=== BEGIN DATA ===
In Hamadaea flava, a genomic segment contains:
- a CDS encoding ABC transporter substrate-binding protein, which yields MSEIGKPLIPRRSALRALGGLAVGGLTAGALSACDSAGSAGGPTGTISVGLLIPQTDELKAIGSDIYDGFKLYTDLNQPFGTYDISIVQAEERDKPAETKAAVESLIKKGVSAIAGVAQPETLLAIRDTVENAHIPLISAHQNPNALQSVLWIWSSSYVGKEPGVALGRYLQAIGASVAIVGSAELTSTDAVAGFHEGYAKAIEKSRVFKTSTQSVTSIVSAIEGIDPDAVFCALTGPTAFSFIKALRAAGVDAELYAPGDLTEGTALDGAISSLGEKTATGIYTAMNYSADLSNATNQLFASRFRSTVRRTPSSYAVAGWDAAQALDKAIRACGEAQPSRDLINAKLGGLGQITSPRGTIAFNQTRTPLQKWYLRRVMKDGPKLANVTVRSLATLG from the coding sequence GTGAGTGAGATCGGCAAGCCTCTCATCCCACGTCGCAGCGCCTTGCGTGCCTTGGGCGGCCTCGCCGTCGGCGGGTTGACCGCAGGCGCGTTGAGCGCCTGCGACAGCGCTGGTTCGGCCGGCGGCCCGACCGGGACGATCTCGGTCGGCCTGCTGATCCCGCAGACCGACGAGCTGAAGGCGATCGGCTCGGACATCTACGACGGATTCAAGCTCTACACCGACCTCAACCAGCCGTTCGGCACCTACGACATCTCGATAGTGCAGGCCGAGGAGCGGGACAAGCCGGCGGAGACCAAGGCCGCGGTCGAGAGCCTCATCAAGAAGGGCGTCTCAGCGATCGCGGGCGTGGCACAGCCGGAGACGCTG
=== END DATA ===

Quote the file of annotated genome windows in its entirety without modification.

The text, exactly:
In Hamadaea flava, a genomic segment contains:
- a CDS encoding ABC transporter substrate-binding protein, which yields MSEIGKPLIPRRSALRALGGLAVGGLTAGALSACDSAGSAGGPTGTISVGLLIPQTDELKAIGSDIYDGFKLYTDLNQPFGTYDISIVQAEERDKPAETKAAVESLIKKGVSAIAGVAQPETLLAIRDTVENAHIPLISAHQNPNALQSVLWIWSSSYVGKEPGVALGRYLQAIGASVAIVGSAELTSTDAVAGFHEGYAKAIEKSRVFKTSTQSVTSIVSAIEGIDPDAVFCALTGPTAFSFIKALRAAGVDAELYAPGDLTEGTALDGAISSLGEKTATGIYTAMNYSADLSNATNQLFASRFRSTVRRTPSSYAVAGWDAAQALDKAIRACGEAQPSRDLINAKLGGLGQITSPRGTIAFNQTRTPLQKWYLRRVMKDGPKLANVTVRSLATLG from the coding sequence GTGAGTGAGATCGGCAAGCCTCTCATCCCACGTCGCAGCGCCTTGCGTGCCTTGGGCGGCCTCGCCGTCGGCGGGTTGACCGCAGGCGCGTTGAGCGCCTGCGACAGCGCTGGTTCGGCCGGCGGCCCGACCGGGACGATCTCGGTCGGCCTGCTGATCCCGCAGACCGACGAGCTGAAGGCGATCGGCTCGGACATCTACGACGGATTCAAGCTCTACACCGACCTCAACCAGCCGTTCGGCACCTACGACATCTCGATAGTGCAGGCCGAGGAGCGGGACAAGCCGGCGGAGACCAAGGCCGCGGTCGAGAGCCTCATCAAGAAGGGCGTCTCAGCGATCGCGGGCGTGGCACAGCCGGAGACGCTG